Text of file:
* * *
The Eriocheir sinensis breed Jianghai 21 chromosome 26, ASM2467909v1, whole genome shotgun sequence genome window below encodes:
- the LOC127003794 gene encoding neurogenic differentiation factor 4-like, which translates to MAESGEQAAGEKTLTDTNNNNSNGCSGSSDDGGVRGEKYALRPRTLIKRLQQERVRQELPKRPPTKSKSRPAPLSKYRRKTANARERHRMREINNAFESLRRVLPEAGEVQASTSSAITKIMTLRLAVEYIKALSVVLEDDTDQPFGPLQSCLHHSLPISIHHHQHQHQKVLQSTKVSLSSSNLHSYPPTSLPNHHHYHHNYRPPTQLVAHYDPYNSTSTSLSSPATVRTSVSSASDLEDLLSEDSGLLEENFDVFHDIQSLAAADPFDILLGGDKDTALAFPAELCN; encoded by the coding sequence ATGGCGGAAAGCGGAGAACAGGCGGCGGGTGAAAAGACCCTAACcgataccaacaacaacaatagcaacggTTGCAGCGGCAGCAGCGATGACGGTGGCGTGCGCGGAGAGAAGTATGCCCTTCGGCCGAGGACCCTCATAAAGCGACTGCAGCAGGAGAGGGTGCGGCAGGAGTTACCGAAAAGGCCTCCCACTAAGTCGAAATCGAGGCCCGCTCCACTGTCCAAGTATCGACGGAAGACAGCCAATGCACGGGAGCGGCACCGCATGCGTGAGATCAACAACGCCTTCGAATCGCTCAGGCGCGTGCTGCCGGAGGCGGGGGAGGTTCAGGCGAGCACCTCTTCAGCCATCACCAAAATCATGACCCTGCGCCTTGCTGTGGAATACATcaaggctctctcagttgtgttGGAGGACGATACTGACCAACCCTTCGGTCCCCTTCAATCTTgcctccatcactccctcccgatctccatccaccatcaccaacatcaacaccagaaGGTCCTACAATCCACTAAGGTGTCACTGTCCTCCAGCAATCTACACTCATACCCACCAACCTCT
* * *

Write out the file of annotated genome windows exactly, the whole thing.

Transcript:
The Eriocheir sinensis breed Jianghai 21 chromosome 26, ASM2467909v1, whole genome shotgun sequence genome window below encodes:
- the LOC127003794 gene encoding neurogenic differentiation factor 4-like, which translates to MAESGEQAAGEKTLTDTNNNNSNGCSGSSDDGGVRGEKYALRPRTLIKRLQQERVRQELPKRPPTKSKSRPAPLSKYRRKTANARERHRMREINNAFESLRRVLPEAGEVQASTSSAITKIMTLRLAVEYIKALSVVLEDDTDQPFGPLQSCLHHSLPISIHHHQHQHQKVLQSTKVSLSSSNLHSYPPTSLPNHHHYHHNYRPPTQLVAHYDPYNSTSTSLSSPATVRTSVSSASDLEDLLSEDSGLLEENFDVFHDIQSLAAADPFDILLGGDKDTALAFPAELCN; encoded by the coding sequence ATGGCGGAAAGCGGAGAACAGGCGGCGGGTGAAAAGACCCTAACcgataccaacaacaacaatagcaacggTTGCAGCGGCAGCAGCGATGACGGTGGCGTGCGCGGAGAGAAGTATGCCCTTCGGCCGAGGACCCTCATAAAGCGACTGCAGCAGGAGAGGGTGCGGCAGGAGTTACCGAAAAGGCCTCCCACTAAGTCGAAATCGAGGCCCGCTCCACTGTCCAAGTATCGACGGAAGACAGCCAATGCACGGGAGCGGCACCGCATGCGTGAGATCAACAACGCCTTCGAATCGCTCAGGCGCGTGCTGCCGGAGGCGGGGGAGGTTCAGGCGAGCACCTCTTCAGCCATCACCAAAATCATGACCCTGCGCCTTGCTGTGGAATACATcaaggctctctcagttgtgttGGAGGACGATACTGACCAACCCTTCGGTCCCCTTCAATCTTgcctccatcactccctcccgatctccatccaccatcaccaacatcaacaccagaaGGTCCTACAATCCACTAAGGTGTCACTGTCCTCCAGCAATCTACACTCATACCCACCAACCTCT